The emotional progression of the work as a whole is from the hopelessness of this lament to hopefulness, and the positive theme of the concluding song is national re-awakening. The conceit of the poem – An Píobaire, also by Micheál Ó Murchú – is that Shíghle, representing Ireland, asks if anyone has heard her piper returning home. The answer is that he has indeed been heard ‘Ag gluaiseacht tríd an Tír/Agus na mílte fairis’ [Moving through the country/And thousands with him], and as the subtitle of the poem is ‘Tar éis na Cásca’ [After Easter], we may reasonably assume that the piper represents the returning spirit of freedom and the re-birth of Ireland’s sense of itself as an independent country. It is a fresh, exuberant setting, and in writing it Fleischmann was successful in attaining several very elusive goals – sincerity free of self-consciousness, simplicity without sentimentality, and an uncomplicated directness of utterance that does not in any way compromise his compositional technique. The song is undoubtedly one of Fleischmann’s most overtly nationalistic compositions. But it is no mere piece of political propaganda for all that. For Fleischmann, the poem’s identification of the return of freedom with the return of music to the land would have been irresistible. It would have appealed directly to his sense of his own mission as a composer, and the quality of his achievement in this set of songs testifies to the degree with which his creative imagination, undaunted by immediate practical difficulties, was stirred by the reviving cultural life of the country, and excited by the prospect of rich new developments.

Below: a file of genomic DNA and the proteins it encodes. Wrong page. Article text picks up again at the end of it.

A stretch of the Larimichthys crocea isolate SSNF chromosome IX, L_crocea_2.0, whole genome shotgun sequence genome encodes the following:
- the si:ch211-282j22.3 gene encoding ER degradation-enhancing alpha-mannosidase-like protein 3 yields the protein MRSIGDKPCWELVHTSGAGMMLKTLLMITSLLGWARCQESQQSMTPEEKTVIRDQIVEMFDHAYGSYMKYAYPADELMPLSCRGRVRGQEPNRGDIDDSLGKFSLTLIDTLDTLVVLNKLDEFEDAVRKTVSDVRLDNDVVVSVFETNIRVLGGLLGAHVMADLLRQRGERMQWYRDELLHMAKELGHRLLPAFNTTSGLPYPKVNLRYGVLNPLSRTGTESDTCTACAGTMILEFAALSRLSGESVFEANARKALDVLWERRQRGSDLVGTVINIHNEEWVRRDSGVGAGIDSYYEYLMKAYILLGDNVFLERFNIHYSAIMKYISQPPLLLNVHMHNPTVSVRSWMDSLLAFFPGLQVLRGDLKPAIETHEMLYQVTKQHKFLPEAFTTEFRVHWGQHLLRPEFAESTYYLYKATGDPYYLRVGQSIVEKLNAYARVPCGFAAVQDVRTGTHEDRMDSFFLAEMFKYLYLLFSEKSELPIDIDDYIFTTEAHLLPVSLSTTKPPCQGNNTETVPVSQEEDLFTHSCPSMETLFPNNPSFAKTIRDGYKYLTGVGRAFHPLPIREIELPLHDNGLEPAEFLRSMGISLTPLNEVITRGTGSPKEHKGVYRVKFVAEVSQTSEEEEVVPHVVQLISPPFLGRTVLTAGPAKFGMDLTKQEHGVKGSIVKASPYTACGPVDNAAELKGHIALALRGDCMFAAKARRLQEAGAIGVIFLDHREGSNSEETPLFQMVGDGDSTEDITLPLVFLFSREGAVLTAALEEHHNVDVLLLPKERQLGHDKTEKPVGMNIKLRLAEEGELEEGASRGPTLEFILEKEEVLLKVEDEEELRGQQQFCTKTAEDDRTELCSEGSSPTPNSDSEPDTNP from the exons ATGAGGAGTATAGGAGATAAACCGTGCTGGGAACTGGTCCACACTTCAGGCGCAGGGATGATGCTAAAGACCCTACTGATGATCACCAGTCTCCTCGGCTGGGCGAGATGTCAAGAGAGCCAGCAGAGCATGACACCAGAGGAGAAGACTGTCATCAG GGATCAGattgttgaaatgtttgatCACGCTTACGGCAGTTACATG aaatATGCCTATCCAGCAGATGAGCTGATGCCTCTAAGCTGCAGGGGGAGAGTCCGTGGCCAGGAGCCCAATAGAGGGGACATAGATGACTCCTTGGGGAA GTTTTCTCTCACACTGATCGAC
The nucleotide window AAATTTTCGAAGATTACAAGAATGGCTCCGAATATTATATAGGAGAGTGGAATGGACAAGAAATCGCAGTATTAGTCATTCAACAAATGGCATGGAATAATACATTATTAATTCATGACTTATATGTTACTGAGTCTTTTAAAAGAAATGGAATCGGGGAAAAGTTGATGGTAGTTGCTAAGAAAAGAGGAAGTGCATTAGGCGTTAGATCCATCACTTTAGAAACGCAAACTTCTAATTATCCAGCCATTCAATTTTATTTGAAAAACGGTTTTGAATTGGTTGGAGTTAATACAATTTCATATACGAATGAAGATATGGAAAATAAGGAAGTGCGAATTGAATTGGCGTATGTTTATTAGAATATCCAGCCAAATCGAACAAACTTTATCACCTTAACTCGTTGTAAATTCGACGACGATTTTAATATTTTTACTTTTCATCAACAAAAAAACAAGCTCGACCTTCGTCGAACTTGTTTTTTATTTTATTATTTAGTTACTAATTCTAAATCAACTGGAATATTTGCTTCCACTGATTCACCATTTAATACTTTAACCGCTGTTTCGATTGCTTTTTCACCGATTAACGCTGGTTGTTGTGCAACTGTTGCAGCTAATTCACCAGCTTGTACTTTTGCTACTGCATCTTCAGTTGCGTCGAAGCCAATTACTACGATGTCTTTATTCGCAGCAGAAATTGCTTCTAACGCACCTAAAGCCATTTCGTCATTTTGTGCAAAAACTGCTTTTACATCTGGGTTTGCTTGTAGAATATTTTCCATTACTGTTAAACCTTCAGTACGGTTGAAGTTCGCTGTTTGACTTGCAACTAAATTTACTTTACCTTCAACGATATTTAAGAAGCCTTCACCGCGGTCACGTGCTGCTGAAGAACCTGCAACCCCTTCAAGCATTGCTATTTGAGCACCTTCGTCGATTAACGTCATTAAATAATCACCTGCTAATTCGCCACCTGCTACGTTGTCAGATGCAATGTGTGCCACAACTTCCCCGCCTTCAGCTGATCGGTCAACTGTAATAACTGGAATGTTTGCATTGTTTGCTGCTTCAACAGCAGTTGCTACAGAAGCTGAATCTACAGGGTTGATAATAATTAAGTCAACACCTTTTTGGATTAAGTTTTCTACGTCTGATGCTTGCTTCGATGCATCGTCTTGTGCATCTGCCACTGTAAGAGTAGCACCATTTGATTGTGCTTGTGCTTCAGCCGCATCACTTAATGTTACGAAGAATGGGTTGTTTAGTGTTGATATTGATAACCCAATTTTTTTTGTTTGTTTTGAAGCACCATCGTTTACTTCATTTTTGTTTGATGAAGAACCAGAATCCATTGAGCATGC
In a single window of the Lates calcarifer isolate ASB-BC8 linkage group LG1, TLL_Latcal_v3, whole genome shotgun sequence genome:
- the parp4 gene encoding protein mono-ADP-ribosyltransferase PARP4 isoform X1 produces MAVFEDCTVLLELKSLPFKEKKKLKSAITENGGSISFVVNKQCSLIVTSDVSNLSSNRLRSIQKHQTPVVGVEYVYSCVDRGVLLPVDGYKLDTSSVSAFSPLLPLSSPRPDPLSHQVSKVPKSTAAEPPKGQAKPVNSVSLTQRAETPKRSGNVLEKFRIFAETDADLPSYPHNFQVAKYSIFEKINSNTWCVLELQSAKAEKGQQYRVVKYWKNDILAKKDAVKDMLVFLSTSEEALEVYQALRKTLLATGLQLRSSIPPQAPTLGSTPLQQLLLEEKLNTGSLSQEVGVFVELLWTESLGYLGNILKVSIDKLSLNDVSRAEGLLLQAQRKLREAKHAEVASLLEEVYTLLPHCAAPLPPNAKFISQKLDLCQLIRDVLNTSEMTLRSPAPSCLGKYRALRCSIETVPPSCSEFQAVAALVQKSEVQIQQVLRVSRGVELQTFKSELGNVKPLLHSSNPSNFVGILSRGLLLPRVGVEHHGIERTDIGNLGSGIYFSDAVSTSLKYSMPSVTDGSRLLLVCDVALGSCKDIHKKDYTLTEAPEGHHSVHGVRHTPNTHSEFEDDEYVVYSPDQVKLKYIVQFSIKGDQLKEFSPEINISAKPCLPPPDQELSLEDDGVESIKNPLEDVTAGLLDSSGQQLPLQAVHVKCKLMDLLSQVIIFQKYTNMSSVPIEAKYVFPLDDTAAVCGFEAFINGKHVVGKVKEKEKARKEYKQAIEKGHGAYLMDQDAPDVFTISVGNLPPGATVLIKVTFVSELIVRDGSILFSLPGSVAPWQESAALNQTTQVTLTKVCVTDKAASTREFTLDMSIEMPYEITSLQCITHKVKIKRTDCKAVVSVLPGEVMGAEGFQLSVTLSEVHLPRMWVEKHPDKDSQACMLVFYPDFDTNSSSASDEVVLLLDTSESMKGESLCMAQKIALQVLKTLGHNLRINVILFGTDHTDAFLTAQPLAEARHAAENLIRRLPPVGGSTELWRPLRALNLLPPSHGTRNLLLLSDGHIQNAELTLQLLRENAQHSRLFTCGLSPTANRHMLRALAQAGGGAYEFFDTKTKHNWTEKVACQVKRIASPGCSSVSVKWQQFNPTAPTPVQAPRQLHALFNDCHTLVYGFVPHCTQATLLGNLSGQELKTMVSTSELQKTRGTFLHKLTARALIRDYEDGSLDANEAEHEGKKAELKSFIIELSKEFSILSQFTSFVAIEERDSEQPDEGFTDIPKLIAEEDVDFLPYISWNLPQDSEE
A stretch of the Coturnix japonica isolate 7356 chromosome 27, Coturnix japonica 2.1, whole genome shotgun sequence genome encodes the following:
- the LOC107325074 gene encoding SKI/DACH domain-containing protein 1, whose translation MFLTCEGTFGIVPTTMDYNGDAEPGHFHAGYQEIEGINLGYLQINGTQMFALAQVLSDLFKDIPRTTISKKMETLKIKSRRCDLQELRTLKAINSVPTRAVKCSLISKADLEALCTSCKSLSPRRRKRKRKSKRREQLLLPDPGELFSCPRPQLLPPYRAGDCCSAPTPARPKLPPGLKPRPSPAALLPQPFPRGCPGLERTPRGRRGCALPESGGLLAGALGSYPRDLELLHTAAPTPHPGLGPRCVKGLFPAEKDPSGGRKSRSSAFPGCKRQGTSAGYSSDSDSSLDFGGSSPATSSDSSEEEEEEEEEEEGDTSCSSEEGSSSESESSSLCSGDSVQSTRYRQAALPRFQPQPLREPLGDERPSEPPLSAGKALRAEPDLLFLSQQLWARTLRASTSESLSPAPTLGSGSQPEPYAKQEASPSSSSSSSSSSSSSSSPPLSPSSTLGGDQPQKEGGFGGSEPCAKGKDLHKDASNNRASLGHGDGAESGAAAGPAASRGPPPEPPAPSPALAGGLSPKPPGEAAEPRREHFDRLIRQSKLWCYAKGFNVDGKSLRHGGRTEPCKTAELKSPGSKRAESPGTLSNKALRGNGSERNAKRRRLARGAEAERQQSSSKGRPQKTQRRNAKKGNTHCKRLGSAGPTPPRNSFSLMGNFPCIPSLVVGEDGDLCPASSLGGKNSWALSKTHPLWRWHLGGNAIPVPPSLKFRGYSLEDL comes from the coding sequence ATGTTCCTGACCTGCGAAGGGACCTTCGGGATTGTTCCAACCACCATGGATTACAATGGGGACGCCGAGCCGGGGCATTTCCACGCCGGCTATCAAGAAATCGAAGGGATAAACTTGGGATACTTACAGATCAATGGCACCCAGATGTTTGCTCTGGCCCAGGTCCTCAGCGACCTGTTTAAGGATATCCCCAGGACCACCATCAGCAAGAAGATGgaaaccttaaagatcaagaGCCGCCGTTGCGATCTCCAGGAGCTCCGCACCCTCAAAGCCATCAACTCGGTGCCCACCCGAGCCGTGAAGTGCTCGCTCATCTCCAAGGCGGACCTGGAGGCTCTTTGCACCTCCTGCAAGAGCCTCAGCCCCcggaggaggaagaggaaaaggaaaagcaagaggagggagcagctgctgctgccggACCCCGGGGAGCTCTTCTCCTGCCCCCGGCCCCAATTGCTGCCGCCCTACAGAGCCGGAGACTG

In seeking to develop a national music for Ireland, Fleischmann would have had to consider the matter of suitable models, and it is not surprising that he should have looked to the modern English school as a persuasive example of how a nation revitalises itself musically. If an out-and-out Irish Nationalist might have found himself ideologically in a quandary over this, Fleischmann was inclined to dispose of the matter lightly. The Irish composer – he wrote in 1936 – ‘may come under the influence of some passing style […] and if English it will not bear with it the bitter associations which English influence recalls in Irish literary history of the past hundred years’. He would probably have regarded the English school with interest if only because of his personal friendships with Bax and, later, with E. J. Moeran, but, apart from this, the successful efforts of Vaughan Williams and his contemporaries to evolve a recognisably English style out of folk song and Tudor polyphony, without sacrificing the sophistication of the European, indeed German, symphonic tradition, can only have been an inspiration. The work of Vaughan Williams himself, moreover, will have demonstrated to Fleischmann just how far a style may be rooted in folk song and yet be capable of transcending its origins.